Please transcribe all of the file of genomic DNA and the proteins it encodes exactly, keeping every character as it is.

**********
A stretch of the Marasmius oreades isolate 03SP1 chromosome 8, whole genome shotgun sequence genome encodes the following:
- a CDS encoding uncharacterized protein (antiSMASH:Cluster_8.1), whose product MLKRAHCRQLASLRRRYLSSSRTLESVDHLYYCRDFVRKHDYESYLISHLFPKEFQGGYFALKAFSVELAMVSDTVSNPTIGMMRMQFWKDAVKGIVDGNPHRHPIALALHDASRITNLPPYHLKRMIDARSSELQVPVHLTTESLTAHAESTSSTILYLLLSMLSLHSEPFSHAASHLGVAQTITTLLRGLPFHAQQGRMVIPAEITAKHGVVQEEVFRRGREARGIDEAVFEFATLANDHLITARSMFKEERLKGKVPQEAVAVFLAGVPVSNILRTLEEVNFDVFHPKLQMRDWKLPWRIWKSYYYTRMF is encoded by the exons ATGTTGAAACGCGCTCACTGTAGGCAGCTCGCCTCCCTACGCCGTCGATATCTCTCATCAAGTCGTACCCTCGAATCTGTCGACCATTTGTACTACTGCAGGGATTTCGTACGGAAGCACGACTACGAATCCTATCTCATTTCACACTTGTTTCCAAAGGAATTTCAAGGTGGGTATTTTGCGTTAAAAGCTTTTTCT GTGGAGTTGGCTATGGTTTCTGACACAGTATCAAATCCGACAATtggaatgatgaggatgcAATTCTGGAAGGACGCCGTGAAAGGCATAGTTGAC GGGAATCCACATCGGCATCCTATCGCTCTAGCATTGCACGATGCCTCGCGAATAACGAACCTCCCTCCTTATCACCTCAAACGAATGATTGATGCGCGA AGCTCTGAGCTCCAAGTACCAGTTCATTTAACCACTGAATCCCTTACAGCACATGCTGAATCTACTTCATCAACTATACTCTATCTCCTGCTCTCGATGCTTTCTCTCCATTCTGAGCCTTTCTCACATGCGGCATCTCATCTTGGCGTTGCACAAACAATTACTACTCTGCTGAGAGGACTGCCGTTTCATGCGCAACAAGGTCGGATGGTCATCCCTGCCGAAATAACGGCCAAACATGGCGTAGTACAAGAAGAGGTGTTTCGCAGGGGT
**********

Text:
A stretch of the Marasmius oreades isolate 03SP1 chromosome 8, whole genome shotgun sequence genome encodes the following:
- a CDS encoding uncharacterized protein (antiSMASH:Cluster_8.1), whose product MLKRAHCRQLASLRRRYLSSSRTLESVDHLYYCRDFVRKHDYESYLISHLFPKEFQGGYFALKAFSVELAMVSDTVSNPTIGMMRMQFWKDAVKGIVDGNPHRHPIALALHDASRITNLPPYHLKRMIDARSSELQVPVHLTTESLTAHAESTSSTILYLLLSMLSLHSEPFSHAASHLGVAQTITTLLRGLPFHAQQGRMVIPAEITAKHGVVQEEVFRRGREARGIDEAVFEFATLANDHLITARSMFKEERLKGKVPQEAVAVFLAGVPVSNILRTLEEVNFDVFHPKLQMRDWKLPWRIWKSYYYTRMF is encoded by the exons ATGTTGAAACGCGCTCACTGTAGGCAGCTCGCCTCCCTACGCCGTCGATATCTCTCATCAAGTCGTACCCTCGAATCTGTCGACCATTTGTACTACTGCAGGGATTTCGTACGGAAGCACGACTACGAATCCTATCTCATTTCACACTTGTTTCCAAAGGAATTTCAAGGTGGGTATTTTGCGTTAAAAGCTTTTTCT GTGGAGTTGGCTATGGTTTCTGACACAGTATCAAATCCGACAATtggaatgatgaggatgcAATTCTGGAAGGACGCCGTGAAAGGCATAGTTGAC GGGAATCCACATCGGCATCCTATCGCTCTAGCATTGCACGATGCCTCGCGAATAACGAACCTCCCTCCTTATCACCTCAAACGAATGATTGATGCGCGA AGCTCTGAGCTCCAAGTACCAGTTCATTTAACCACTGAATCCCTTACAGCACATGCTGAATCTACTTCATCAACTATACTCTATCTCCTGCTCTCGATGCTTTCTCTCCATTCTGAGCCTTTCTCACATGCGGCATCTCATCTTGGCGTTGCACAAACAATTACTACTCTGCTGAGAGGACTGCCGTTTCATGCGCAACAAGGTCGGATGGTCATCCCTGCCGAAATAACGGCCAAACATGGCGTAGTACAAGAAGAGGTGTTTCGCAGGGGT